That job was only part time though so I needed another job. I’m lucky in that where I live has a few library districts all super close together because of how our cities are setup and divided. Since I already had one part time library job I figured how hard would it be to get another? Turns out it was SUPER HARD. The library district I was applying for (and now work full-time in) is highly competitive and it’s an accomplishment to even get an interview let alone hired. I had worked for them as a page in high school and thought that would help and it did a bit because I knew to some degree how the district functioned. Flashforward a year and a half and roughly 6 interviews later and I was FINALLY hired on part time as a children’s services specialist. The one big thing that I did differently for the position I got hired for was having a portfolio. Having physical examples of things I’d done, programs I’d presented, and book lists I’d created showed that I really could do what I said. I also nailed the questions because I had more experience and more passion and ended up being the fit they were looking for at the time.
Naturally the step after having two part time jobs is to ideally turn that into one full time job. I was working 6 days a week, with some 12 hour days where I worked at both libraries, for over three years before I was hired full time. My very first interview for a full-time position went well! I knew it did and heard through the grapevine that a part of my interview was talked about really positively. So why didn’t I get the job? This is when I learned that just because I had a good interview doesn’t mean I was what they were looking for. You can do great and still not have the skill set, personality, experience, etc. that they are looking for at the time. It hurt, but it was an important and necessary lesson to learn. One that I don’t think library school or anything else could have taught me.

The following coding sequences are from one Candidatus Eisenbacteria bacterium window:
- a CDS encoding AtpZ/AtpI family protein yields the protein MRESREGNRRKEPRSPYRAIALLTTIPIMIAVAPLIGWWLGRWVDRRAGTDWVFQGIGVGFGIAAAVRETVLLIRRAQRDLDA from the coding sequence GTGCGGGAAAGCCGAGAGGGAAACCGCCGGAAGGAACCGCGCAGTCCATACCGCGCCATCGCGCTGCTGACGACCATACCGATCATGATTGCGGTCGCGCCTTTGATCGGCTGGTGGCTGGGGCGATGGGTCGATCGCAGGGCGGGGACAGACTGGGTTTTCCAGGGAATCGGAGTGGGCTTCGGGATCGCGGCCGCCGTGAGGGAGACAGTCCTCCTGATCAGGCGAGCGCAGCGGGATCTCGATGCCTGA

Eventually I lucked out super hard and a full time position opened in the branch where I was already part-time. Even though I already worked there meant nothing, I still had to prove I was the best choice and so I prepped like a maniac. I was prepared for nearly double the amount of questions I’d get asked spanning all different topics, I revamped my resume and portfolio, I had a mock interview at my other job so I could practice out loud and I was determined like never before. It paid off and I got the job. I’ve now been with this district 4 years last week, and full time for 6 and a half months.